Anyone building a professional service practice appreciates the value of relationships. A portfolio of dynamic connections is what fills a pipeline with new leads, referral sources and recurring engagements.
But staying in touch — creating and maintaining the kind of visibility that places you in the right place at the right time — can be a challenge.
How do we maintain visibility, seed conversations and build relationships with a portfolio of contacts in a strategic way…without adopting a communication approach rooted in a numbers-game?
A Framework For A Communication Calendar
If “regular” communication consists of an occasion-driven outreach like a holiday greeting or an annual event, it is doubtful you’re building any relational equity. Meanwhile, the competitive landscape is conspiring to supplant any ground you might be gaining.
This is why an essential piece of your marketing and business development plan should be a proactive communication calendar. And because relationships are built through a series of meaningful encounters, think in terms of a minimum of six to nine outreaches over a twelve month period.
Because we know this can feel like a lot, here are 7 tips designed to jumpstart your calendar.
1. Make the most of the content you create.
If you’re a blogger, a podcaster or even create content on an every-once-in-a-while basis, personally share this content with your relationship portfolio. Don’t rely on a platform to create awareness and visibility. Take one more step: use your content to create personalized, individual contact. Extra work? Sure. But if you’re creating valuable content and then just hoping your best connections catch wind of it, you are losing leverage. Add outreach via the content you create to your calendar. (And if you don’t regularly create valuable content, this might be a reason to consider the idea.)
2. Personally share content created by your firm.
Only sharing your stuff? Why? If you are part of a firm, here’s hoping you believe your partners and colleagues bring value to the table. Cherry-pick content created by others with an eye on what your connections will find helpful. This does more than just maintain visibility; it compounds the value you offer.
I am always amazed when there are discussions on cross selling or hunting in packs, but no focus on cross-sharing valuable content on a regular basis. And if you’re a solo practitioner, consider sharing perspectives and research produced by respected sources and allies. This increases the value of a connection with you.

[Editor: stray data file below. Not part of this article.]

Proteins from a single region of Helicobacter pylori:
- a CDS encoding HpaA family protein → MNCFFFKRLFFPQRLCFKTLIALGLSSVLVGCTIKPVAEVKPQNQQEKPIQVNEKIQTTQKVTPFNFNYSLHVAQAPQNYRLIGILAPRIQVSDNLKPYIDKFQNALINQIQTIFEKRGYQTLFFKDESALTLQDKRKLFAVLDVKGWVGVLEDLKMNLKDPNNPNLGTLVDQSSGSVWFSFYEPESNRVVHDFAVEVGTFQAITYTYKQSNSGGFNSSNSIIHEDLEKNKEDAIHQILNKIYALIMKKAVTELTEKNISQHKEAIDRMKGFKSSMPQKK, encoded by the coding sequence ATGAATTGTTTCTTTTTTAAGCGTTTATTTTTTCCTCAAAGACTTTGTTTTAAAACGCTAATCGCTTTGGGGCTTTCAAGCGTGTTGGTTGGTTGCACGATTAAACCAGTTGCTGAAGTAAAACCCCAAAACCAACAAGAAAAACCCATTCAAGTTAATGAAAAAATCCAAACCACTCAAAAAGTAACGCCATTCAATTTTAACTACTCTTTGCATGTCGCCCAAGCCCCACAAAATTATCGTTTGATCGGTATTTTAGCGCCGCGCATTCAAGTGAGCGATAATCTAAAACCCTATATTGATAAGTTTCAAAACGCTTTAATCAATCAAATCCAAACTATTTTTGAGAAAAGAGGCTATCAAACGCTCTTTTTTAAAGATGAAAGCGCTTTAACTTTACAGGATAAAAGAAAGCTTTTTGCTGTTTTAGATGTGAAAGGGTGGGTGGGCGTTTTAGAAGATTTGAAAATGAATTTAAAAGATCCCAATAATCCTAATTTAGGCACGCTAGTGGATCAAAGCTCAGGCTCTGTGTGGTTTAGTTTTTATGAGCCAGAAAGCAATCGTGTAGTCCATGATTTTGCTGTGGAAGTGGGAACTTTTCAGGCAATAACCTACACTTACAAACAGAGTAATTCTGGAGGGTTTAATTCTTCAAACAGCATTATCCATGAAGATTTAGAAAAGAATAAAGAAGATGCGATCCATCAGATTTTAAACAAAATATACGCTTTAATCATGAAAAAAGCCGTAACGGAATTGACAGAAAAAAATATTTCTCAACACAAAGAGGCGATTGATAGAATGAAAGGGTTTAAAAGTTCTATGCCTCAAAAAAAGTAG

3. Ask for input.
Asking for someone’s opinion or advice is an easy way to instigate dialogue. Consider building around this idea once or twice a year and you’ll change the conversation with key relationships. Seek input around desired service offerings. “What do you wish someone was providing?” “Is there a specific topic you’d like to see us address?” Go one step further and invite top prospects to collaborate in creating content or conducting marketing research.Or ask for input around causes worthy of support. With a select few, craft a request for thoughts on how best to connect with an organization, group or industry. Asking in the right way is potent.
4. Provide unique access.
Where you or someone in your firm has (or can facilitate) unusual access to information, personality or an event, share this access with your relationship portfolio. Are you able to interview a local author about their latest book (yes…even when it has nothing to do with your practice)? Create and share a video or audio “closed circuit program” with your relationship portfolio. Have early access to market research? Diatribe an early edition to your connections. Deliver something of unquestioned value, and deepen the relationship.
Sidebar: firms often spend big bucks on speakers for partner retreats; plan to videotape a 15-minute conversation with your expert on topics like unconscious bias, and share this content with your connections.
5. Don’t forget the easy stuff. Remember personal occasions.
This is low-hanging fruit…and it might cover two or three outreaches over a year…including birthday and/or anniversary wishes, promotions or career moves and any consequential event. Consider bypassing the easy email (and inbox clutter), and send a personal hand-written note for added impact.
6. Industry news. If you want to communicate sincere interest in someone’s fortunes, let them know you’re aware of and alert to things that impact their industry. Regulatory moves or early indicators, national trends, and major shake-ups at competitors provide a natural bridge to an “I thought of you when this popped up in my inbox” note.
7. For clients, plan a twice-a-year “how are we doing” outreach.
If you’re not regularly opening the door to constructive dialogue with existing or recent clients, you’re missing opportunities. Schedule a twice yearly outreach. To maximize this outreach, ask your clients to provide candid feedback to a third party. Done right, this effort will inevitably reveal specific ways to deepen your relationship.
This is far from an exhaustive list. It is offered primarily as an idea starter. The point is straightforward.
- Business development is about building and nurturing relationships.
- Communication is the fabric of relationship.
- If you are not proactively communicating in a strategic way, you are not deepening relationships.
A Final Note On Marketing Automation
The quest for leverage and the fact that communication is not easy have combined to result in turning to systems and technology to maximize outreach. And make no mistake…marketing technology plays an important role in creating visibility, deepening brand equity and lead generation.
But if you’re looking for ways to build the kind of personal relationships that result in trusted advisor status, be prepared to be personally involved. Tend to your relationship portfolio by building a strategic communication calendar.